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This article is the author’s final published version in npj Parkinson's Disease, Volume 6, Issue 1, August 2020, Article number 18.

The published version is available at Copyright © Sulzer et al.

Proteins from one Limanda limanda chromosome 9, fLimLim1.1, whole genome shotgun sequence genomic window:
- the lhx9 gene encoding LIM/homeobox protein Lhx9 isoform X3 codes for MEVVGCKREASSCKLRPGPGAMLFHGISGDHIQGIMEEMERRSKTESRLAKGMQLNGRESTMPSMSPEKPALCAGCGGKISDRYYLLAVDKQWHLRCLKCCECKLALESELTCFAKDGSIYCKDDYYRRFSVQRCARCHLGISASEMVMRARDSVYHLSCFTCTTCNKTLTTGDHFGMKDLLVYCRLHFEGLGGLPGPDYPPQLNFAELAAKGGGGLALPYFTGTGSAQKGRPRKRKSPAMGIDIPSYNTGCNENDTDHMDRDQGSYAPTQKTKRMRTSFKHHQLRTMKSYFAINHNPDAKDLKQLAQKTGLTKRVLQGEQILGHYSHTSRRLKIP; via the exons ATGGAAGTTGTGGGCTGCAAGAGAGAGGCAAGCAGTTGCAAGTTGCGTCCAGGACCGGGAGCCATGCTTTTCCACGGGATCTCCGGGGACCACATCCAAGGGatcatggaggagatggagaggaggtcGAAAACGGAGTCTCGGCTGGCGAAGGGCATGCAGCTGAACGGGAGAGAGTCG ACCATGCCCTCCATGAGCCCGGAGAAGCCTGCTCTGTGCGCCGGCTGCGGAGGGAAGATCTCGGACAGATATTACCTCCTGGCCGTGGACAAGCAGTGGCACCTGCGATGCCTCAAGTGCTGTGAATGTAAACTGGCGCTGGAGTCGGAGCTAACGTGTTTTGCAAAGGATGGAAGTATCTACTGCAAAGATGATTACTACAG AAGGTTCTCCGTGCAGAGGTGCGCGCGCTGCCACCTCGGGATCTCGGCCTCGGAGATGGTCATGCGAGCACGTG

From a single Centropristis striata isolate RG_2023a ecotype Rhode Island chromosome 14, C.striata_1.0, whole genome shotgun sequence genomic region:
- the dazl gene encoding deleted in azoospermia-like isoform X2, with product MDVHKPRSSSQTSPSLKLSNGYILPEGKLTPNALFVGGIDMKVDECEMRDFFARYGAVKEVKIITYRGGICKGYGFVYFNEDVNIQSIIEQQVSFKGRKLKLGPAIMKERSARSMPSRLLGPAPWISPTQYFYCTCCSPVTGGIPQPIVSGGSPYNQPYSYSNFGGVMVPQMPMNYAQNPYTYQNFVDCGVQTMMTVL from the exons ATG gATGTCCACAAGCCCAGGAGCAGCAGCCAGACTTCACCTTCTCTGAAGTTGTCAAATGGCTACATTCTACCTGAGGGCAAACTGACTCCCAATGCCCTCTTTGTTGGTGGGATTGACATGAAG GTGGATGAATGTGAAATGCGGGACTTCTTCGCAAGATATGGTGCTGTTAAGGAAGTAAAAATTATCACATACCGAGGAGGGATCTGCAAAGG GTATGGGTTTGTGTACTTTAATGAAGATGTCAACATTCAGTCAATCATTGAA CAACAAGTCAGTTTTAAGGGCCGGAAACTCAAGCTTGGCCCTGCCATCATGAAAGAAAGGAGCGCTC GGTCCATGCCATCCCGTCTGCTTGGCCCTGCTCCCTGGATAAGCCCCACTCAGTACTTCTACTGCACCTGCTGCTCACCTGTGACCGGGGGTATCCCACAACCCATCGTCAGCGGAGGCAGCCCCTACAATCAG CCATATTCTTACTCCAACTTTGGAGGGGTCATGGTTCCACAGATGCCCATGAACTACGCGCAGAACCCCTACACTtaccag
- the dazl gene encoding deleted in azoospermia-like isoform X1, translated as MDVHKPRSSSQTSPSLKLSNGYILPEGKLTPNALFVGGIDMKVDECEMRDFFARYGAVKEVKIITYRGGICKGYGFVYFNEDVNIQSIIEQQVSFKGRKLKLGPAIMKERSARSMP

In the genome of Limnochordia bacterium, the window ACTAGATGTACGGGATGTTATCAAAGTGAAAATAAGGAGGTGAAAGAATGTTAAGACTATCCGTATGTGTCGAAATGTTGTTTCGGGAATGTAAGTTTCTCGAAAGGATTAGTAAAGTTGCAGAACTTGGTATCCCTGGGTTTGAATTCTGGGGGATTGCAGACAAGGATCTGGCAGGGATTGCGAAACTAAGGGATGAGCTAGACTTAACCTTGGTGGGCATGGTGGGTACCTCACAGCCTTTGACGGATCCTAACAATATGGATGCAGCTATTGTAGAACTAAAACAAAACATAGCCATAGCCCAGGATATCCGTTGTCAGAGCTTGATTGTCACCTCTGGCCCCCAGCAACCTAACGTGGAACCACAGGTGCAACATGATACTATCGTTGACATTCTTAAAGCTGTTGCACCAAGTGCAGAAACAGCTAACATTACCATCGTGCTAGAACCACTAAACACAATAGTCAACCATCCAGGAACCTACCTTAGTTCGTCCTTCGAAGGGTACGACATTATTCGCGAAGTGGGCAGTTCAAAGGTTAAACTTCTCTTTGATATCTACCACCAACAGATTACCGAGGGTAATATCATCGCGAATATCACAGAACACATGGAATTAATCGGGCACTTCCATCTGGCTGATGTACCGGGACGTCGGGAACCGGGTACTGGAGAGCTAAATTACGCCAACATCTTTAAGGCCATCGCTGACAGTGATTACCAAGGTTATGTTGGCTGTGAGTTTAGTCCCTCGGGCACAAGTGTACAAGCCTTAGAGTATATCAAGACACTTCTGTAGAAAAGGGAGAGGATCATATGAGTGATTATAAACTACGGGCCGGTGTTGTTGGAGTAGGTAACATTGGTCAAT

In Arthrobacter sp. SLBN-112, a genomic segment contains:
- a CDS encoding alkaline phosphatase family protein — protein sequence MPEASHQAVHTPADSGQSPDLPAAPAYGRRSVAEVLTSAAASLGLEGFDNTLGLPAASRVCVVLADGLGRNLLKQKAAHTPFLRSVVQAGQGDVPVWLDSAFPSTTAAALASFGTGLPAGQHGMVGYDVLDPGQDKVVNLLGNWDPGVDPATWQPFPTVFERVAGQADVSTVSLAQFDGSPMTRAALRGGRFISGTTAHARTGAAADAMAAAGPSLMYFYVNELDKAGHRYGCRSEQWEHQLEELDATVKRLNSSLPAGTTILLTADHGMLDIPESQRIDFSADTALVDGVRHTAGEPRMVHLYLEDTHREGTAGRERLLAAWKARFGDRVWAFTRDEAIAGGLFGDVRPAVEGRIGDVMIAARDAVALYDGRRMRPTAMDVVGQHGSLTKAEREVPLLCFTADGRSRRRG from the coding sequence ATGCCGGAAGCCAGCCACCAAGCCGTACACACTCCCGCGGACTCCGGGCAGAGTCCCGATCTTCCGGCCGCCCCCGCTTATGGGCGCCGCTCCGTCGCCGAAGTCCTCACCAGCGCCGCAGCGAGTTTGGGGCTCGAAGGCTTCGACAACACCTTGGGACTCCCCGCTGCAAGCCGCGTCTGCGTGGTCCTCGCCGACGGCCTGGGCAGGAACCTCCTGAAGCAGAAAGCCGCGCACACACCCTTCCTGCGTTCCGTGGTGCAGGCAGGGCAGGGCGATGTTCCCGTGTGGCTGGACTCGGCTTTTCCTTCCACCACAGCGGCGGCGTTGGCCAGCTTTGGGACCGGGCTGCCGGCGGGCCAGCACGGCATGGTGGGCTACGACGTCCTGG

This Viewpoint discusses insights from basic science and clinical perspectives on coronavirus disease 2019 (COVID-19)/severe acute respiratory syndrome-coronavirus-2 (SARS-CoV-2) infection in the brain, with a particular focus on Parkinson's disease. Major points include that neuropathology studies have not answered the central issue of whether the virus enters central nervous system neurons, astrocytes or microglia, and the brain vascular cell types that express virus have not yet been identified. Currently, there is no clear evidence for human neuronal or astrocyte expression of angiotensin-converting enzyme 2 (ACE2), the major receptor for viral entry, but ACE2 expression may be activated by inflammation, and a comparison of healthy and infected brains is important. In contrast to the 1918 influenza pandemic and avian flu, reports of encephalopathy in COVID-19 have been slow to emerge, and there are so far no documented reports of parkinsonism apart from a single case report. We recommend consensus guidelines for the clinical treatment of Parkinson's patients with COVID-19. While a role for the virus in causing or exacerbating Parkinson's disease appears unlikely at this time, aggravation of specific motor and non-motor symptoms has been reported, and it will be important to monitor subjects after recovery, particularly for those with persisting hyposmia.

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